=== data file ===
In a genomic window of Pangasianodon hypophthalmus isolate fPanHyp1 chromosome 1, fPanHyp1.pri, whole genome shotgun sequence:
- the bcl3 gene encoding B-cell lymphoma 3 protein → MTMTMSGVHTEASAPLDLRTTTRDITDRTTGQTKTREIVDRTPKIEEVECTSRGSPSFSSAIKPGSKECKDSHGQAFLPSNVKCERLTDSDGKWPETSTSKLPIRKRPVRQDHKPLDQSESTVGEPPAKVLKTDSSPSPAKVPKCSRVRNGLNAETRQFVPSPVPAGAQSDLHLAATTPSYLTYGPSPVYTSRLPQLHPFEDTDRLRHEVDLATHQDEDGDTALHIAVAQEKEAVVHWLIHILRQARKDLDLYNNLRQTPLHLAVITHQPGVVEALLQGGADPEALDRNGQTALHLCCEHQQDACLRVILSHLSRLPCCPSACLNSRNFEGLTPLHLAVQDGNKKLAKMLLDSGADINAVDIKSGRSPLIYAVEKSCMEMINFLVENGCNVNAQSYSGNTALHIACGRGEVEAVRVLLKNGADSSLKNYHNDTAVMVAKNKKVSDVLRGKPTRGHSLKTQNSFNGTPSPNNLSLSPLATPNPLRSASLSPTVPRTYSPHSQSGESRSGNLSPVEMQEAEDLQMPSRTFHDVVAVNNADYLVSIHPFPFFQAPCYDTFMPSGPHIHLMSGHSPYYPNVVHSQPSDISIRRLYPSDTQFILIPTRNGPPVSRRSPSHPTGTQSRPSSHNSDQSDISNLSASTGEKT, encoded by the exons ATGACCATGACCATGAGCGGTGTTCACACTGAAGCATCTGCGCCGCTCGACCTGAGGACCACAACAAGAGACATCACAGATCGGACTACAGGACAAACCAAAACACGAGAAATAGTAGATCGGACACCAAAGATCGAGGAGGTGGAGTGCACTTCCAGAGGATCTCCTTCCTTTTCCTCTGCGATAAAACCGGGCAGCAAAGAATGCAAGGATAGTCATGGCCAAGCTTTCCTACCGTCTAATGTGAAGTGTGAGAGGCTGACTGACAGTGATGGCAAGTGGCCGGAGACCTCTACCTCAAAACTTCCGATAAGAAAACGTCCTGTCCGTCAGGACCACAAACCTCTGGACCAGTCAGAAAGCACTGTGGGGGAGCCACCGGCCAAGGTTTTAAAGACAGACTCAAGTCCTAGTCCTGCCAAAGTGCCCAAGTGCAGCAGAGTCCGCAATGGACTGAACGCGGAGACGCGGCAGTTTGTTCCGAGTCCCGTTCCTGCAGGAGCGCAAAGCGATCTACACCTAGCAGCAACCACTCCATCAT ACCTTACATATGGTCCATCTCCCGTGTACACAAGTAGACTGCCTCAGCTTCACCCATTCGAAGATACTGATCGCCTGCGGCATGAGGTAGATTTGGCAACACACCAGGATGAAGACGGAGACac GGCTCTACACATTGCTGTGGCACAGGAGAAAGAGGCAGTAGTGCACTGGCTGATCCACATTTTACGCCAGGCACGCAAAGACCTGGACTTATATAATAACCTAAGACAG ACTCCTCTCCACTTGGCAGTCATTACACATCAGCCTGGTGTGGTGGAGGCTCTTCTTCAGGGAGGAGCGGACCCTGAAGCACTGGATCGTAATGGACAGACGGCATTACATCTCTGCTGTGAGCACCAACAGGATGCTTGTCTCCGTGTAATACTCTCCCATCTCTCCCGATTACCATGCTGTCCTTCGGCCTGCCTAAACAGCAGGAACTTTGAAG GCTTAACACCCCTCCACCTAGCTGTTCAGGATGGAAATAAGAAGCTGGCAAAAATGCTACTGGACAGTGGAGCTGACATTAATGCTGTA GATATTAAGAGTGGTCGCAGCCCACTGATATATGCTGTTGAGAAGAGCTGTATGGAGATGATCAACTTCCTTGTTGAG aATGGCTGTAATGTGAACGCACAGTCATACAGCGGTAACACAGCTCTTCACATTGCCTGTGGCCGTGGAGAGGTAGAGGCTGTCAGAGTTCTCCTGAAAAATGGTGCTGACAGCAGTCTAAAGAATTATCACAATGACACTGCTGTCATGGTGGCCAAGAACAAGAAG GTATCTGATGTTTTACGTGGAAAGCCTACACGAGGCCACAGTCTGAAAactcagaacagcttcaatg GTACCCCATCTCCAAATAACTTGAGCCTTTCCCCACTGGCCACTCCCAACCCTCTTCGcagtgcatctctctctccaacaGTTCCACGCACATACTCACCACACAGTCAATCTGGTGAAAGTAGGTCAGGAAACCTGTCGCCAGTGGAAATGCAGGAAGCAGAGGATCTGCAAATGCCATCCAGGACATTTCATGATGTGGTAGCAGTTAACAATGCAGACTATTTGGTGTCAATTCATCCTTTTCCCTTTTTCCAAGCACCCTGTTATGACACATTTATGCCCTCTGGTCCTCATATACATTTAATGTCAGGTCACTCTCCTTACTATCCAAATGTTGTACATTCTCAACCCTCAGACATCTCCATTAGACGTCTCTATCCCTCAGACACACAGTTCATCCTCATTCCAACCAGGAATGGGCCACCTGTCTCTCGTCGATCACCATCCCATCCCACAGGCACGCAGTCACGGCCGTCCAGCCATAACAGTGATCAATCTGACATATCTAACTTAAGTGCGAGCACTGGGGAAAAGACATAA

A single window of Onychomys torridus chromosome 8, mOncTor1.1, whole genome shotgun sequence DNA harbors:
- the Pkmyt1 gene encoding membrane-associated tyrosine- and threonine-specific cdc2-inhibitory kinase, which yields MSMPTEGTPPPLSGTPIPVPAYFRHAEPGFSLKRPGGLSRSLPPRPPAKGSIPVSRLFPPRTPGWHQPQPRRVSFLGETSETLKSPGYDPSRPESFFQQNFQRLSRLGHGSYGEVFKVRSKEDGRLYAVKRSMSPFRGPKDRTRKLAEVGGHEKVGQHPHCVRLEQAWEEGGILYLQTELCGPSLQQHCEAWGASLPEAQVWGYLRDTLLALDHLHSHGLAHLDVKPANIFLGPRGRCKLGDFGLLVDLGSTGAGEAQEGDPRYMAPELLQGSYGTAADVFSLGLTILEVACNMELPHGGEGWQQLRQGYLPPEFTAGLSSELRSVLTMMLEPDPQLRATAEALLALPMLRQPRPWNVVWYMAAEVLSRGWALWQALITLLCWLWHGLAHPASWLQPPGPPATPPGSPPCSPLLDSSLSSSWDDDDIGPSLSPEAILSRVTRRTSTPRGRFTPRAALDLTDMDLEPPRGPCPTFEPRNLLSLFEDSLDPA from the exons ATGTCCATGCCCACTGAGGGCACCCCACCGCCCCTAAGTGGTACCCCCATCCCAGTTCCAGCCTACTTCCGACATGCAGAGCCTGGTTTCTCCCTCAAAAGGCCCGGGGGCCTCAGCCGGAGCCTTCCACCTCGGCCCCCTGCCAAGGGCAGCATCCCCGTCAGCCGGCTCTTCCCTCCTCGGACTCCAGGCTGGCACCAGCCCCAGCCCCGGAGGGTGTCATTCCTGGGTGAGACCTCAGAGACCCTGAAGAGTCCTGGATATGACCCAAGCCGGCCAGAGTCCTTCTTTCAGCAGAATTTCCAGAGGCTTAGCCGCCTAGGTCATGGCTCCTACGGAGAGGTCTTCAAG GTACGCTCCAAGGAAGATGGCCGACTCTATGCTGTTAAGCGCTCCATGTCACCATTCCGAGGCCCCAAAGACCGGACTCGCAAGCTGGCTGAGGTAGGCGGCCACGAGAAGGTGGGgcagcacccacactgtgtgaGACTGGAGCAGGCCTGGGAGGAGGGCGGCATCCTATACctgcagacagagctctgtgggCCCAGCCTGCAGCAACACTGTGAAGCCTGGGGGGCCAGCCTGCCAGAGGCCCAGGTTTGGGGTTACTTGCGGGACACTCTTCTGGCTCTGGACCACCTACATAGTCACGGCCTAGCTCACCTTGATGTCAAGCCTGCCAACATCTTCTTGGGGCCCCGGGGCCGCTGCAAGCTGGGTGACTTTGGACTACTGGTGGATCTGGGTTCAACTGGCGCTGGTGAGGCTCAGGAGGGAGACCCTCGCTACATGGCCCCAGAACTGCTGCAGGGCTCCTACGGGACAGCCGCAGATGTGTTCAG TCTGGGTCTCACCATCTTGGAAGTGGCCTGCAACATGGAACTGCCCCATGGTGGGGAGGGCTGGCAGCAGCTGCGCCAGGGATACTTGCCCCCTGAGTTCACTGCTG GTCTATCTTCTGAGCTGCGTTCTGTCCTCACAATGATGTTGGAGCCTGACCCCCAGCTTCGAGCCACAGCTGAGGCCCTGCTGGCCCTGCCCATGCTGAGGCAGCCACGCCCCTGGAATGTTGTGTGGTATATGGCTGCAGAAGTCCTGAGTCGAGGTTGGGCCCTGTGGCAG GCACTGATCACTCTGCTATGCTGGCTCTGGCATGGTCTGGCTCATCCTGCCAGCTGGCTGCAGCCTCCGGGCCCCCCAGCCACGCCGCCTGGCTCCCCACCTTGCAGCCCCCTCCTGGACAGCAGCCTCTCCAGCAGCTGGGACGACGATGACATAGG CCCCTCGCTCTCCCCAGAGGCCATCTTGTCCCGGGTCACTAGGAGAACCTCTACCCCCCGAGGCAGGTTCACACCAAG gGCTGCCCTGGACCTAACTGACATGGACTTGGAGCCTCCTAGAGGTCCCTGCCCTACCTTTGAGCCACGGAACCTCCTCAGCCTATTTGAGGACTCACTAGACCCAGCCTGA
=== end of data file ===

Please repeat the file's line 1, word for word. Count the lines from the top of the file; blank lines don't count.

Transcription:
In a genomic window of Pangasianodon hypophthalmus isolate fPanHyp1 chromosome 1, fPanHyp1.pri, whole genome shotgun sequence: